Then Peter says, “May grace and peace be multiplied to you in the knowledge of God and of Jesus our Lord.” There is a constant push by those in the world to increase in knowledge without acknowledgement of God, who is the source of knowledge. Or to increase in truth without obedience to the one wo said, “I am the truth.” Or to increase in “faith” without recognizing the only immoveable object of faith, our God and Savior Jesus Christ. If we have knowledge without God or truth without Christ, what good is our faith? I remember when I was training for my first triathlon in my early 50’s and I was a terrible swimmer. Still am. But I went to Beck Pool at Elon a number of times to swim laps because there was hardly ever anybody in the pool. I would start at the deep end and swim to the shallow end, back and forth, trying to get to the conditioning level where I could swim a mile without stopping. Sometimes I would be swimming in near-darkness, early in the morning. What if I had walked in one day when they were doing maintenance on the pool and it was dark and I didn’t know the pool was empty and I dove off the deep end…my faith in water that was not there to hold me up would be as profitable for me as those who believe in knowledge without God and truth with Christ.
May you and I grow in the grace and knowledge of our Lord and Savior Jesus Christ.
What weighs less than two ounces, works almost constantly for 16 hours a day, and cannot be controlled by either man or woman? The mighty tongue. I know what Charles Wesley meant when he wrote “O for a Thousand Tongues to Sing,” but we just couldn’t survive it. 999 of them would be gossiping or backbiting or complaining, while the one would be singing “our great redeemer’s praise.” No thanks, Charles. One is plenty.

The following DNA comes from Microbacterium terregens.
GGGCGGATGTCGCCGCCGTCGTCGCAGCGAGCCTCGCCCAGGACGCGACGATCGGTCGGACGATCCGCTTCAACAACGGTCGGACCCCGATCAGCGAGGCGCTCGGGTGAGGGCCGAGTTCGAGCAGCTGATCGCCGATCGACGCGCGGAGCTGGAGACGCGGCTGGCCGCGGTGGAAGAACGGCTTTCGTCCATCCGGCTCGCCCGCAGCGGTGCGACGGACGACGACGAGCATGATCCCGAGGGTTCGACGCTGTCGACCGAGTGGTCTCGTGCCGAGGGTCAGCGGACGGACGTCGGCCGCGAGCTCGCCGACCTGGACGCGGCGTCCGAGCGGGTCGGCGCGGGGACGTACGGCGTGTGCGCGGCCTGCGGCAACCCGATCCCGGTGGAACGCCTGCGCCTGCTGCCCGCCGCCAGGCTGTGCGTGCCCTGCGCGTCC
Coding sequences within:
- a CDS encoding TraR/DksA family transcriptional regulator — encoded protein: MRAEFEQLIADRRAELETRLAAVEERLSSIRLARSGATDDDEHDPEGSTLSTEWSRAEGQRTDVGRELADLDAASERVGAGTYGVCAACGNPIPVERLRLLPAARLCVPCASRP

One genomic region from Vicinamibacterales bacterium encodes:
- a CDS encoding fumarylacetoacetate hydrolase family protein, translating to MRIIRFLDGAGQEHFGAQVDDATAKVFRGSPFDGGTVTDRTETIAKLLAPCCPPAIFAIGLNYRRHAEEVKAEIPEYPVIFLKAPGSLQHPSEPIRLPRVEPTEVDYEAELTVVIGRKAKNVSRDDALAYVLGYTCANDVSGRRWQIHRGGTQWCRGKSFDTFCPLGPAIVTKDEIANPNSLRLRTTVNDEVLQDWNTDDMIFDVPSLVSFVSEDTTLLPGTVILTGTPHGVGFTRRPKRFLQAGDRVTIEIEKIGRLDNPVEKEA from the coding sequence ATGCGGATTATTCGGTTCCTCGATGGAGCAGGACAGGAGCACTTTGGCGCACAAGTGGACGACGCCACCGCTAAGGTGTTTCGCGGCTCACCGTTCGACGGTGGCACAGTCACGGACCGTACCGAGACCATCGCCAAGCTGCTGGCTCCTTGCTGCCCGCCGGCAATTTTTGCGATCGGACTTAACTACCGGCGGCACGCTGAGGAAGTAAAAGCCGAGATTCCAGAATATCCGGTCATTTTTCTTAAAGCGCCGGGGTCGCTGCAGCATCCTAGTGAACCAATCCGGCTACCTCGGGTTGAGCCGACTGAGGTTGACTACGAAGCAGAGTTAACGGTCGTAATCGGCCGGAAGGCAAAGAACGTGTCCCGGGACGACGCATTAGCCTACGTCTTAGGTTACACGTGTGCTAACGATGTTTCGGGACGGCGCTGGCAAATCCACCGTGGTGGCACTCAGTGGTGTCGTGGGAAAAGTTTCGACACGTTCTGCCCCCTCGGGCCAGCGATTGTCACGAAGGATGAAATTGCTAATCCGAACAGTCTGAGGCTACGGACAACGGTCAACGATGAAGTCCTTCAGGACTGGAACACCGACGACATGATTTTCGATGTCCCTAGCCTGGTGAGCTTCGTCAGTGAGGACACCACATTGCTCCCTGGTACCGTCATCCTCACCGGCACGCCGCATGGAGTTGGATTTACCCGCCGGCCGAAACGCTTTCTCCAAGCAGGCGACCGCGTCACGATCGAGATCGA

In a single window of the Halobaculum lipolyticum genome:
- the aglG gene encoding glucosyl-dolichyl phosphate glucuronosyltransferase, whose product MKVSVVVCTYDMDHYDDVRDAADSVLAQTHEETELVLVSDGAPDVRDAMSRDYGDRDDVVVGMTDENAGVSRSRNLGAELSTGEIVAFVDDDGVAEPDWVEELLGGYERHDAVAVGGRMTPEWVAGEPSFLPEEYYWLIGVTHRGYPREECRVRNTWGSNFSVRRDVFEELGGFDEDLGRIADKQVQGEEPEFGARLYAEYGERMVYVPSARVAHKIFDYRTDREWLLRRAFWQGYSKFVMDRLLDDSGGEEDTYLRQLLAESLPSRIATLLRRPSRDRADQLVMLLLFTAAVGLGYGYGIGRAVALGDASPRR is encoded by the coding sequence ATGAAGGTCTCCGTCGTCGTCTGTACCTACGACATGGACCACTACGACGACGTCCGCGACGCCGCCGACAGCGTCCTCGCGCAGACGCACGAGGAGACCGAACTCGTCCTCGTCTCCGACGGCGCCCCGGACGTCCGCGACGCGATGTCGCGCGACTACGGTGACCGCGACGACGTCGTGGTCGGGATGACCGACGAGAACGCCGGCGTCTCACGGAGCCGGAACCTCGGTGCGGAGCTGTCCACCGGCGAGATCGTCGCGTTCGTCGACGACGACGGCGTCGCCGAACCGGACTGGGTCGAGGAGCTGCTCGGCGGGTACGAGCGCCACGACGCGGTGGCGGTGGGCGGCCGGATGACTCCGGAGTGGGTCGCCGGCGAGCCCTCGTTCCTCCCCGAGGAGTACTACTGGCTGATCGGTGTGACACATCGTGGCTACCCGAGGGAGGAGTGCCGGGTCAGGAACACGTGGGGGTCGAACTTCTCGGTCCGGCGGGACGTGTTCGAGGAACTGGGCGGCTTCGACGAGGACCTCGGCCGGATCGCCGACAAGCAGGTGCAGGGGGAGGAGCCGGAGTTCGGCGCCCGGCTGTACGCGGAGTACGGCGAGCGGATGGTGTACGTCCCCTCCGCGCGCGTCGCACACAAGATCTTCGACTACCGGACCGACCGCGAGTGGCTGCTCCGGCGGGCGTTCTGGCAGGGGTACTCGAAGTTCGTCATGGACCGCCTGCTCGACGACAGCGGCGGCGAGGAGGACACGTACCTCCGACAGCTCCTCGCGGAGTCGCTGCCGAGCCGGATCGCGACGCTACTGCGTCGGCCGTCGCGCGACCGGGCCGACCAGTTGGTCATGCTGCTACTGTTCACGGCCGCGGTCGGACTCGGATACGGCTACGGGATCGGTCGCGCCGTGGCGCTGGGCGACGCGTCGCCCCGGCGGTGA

A family sat around the table for breakfast one morning. As was his custom, the father prayed and thanked God for the food. Immediately afterwards, as was also his habit, he began to grumble about the food and how it was prepared. His young daughter said, “Daddy, do you think God heard what you said when you thanked Him for the food?” “Certainly,” replied the father with confidence. “And did He hear you when you said bad things about the food?” “Of course,” the father replied, hesitantly. His little girl said, “Daddy, which did God believe?”
James illustrates the power of the tongue to direct, destroy, and to delight (or deceive) in his third chapter. The first word picture compares the tongue to a bit. A bit is put into a horse’s mouth so that a 60-lb kid can direct a 1,000-lb horse. One of my dad’s decisions when I was growing up was to buy a Palomino and keep him pastured offsite. I remember going over to ride Sundance on occasion. Every time I did, the horse would obey my instructions given through the bit and bridle for a little while, and I could set my watch by what happened next. After ten minutes, he would get tired of the whole thing, because he knew somehow that I was really not in charge, and he would take off for the trees. Gaining speed as he got closer, all while I am pulling back on the reins and yelling, Sundance would go straight for the low branches to try to knock me off. That horse was evil. No, he was just like me as a young man, and sometimes as an older man. He did what he wanted to do; he was not going to be controlled by someone else. When the horse submits to the bit, then the rider has control over the horse’s whole body, and the ride is a pleasure for both. So it is with the tongue.